Boots & Sabers

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0613, 18 Dec 18

Avoid the pension bomb

My column for the Washington County Daily News is online and in print. Here’s a taste, but go pick up a copy!

Pension plans are a relic of the past. They are from a time when it was difficult for regular people to access the investment markets and people living to 80 was unusual. Pension plans have bankrupted some of America’s largest companies and are now impacting governments. That is why only 19 percent of private-sector workers still have a pension while 87 percent of government workers have one.

Thanks to the sound budgetary management of Wisconsin’s politicians of both parties, Wisconsin is not facing an immediate crisis. As of 2016, Wisconsin’s pension obligation is about $93 billion and the Wisconsin Retirement System is about 99 percent funded, leaving a relatively small deficit of $853 million.

It is precisely because Wisconsin is in a fiscal position of strength that we should make changes for the future now. Remember that every pension bomb is the result of people with good intentions making bad decisions. Wisconsin is not immune from the blowback of human nature. Waiting until we are in a crisis before making changes will only lead to poor decisions and bad consequences.


0613, 18 December 2018


  1. Kevin Scheunemann

    Certainly a big function of Walker’s sound managment the last 8 years.

    Much better that awful liberal Venezuela to our South that has not won a Super Bowl since 1985.

  2. Le Roi du Nord

    WI has been in great shape for years, long before walker got in office.  TGT tried to raid the fund and got his fingers  slapped.


    Did you miss this, “Thanks to the sound budgetary management of Wisconsin’s politicians of both parties”.   No surprise.

  3. dad29

    At some point in time, somebody will write Tommy’s bio and it will NOT be the hagiography he’s trying to write for himself.

  4. Kevin Scheunemann


    If liberals are capable of sound financial decision, what is the liberal problem in IL?

  5. Le Roi du Nord

    Probably the same problem as in Kansas.  Except those folks are rock-ribbed conservatives.  Poor decisions and bad management knows no political affiliation.

  6. Kevin Scheunemann

    Oh Nord,

    Liberal states are far worse off on this issue as a whole.

    Don’t draw moral equivalency to an ideology that is irresponsible (liberalism) vs responsible (conservativism).

    That is dishonest and reprehensible.

  7. Le Roi du Nord


    You are certainly entitled to your opinion, but the issue was the WI retirement fund.  And it is and has been in great shape under both R’s and D’s.  You can look it up.

  8. Kevin Scheunemann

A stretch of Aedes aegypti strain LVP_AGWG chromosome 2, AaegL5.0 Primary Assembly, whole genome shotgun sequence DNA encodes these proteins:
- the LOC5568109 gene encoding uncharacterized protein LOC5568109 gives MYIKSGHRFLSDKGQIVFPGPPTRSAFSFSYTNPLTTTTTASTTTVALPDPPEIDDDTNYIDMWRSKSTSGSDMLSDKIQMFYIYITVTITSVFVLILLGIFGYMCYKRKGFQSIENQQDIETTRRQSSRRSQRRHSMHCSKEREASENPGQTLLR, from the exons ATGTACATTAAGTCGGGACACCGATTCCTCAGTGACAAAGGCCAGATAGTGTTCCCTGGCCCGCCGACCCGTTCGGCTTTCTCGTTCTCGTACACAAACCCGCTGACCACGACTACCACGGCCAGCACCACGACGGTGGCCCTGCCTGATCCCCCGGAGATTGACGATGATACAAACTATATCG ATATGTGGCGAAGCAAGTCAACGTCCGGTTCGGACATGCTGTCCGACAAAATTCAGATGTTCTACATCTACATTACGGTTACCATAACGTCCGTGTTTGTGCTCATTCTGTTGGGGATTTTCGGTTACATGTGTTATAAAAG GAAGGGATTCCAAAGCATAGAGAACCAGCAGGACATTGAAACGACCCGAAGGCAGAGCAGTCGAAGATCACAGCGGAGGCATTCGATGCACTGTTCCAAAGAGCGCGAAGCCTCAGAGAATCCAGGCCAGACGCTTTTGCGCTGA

It is doing well despite liberals. That is what you meant to say in face of overwhelming evidence from liberal controlled states with pathetic finances.

  9. Le Roi du Nord


    It was clear what I said.  Why do you have to lie about it?

    FYI:  It is easy to look up the pension obligations of all 50 states. Takes seconds.  Why don’t you do that ?  Then apologize.

  10. Jason

    >FYI:  It is easy to look up the pension obligations of all 50 states. Takes seconds.  Why don’t you do that ?  Then apologize.


    As easy as it is to source and quote what you say “you heard the president say about the economy on the ray-de-oh?”  You never were able to quote the lies you spread on that one, and you never did apologize for it.  Still trolling the big bad Conservatives I see.

  11. Mark Hoefert

    The Wisconsin Retirement system pension is hybrid a plan, which most states have not followed.   It combines the elements of 401K/defined contribution plans and defined benefit plans.  Upon retirement, the retiree’s balance is annuitized, based on life expectancy.  A “floor” monthly payment is established – going forward it is presumed that there will be a 5% annual market return.  If the return exceeds 5%, the retiree gets an increase, if the return is less than 5%, the pension is reduced down, but never below that “floor”.  WRS also has a 5 year “smoothing” process – gains and losses are applied over a 5 year period to prevent wild fluctuations in payouts and balances. In 2017 the fund earned 16.2% and the monthly pension was increased 2.4%, because previous years the fund did not earn 5% minimum.

    There is also a variable annuity that employees can opt into  – that one strictly follows the market.  In 2008 that fund lost 39% and the monthly pensions were reduced 42%.  In 2013 the fund gained 29% and monthly pensions were increased 25%.  The variable fund has no floor – if the market collapses through the floor, so does the pension.

    Bottom line, unlike most defined benefit plans, in this one the employees and retirees bear the risk due to low returns.

    Here is a table of historical adjustments:


  12. Owen

    employees and retirees bear the risk due to low returns.”

    Bears some of the risk due to low returns. As you mention, the employee assumes the risk of no increase, but there is a floor in place. If the fund completely collapses, the taxpayers are still on the hook for making good on that pension. Furthermore, if the employee exceeds their life expectancy, the pension fund will still pay them until they die. So the WRS has some variability for which the pensioners see the upside, but are shielded from a hard downturn.

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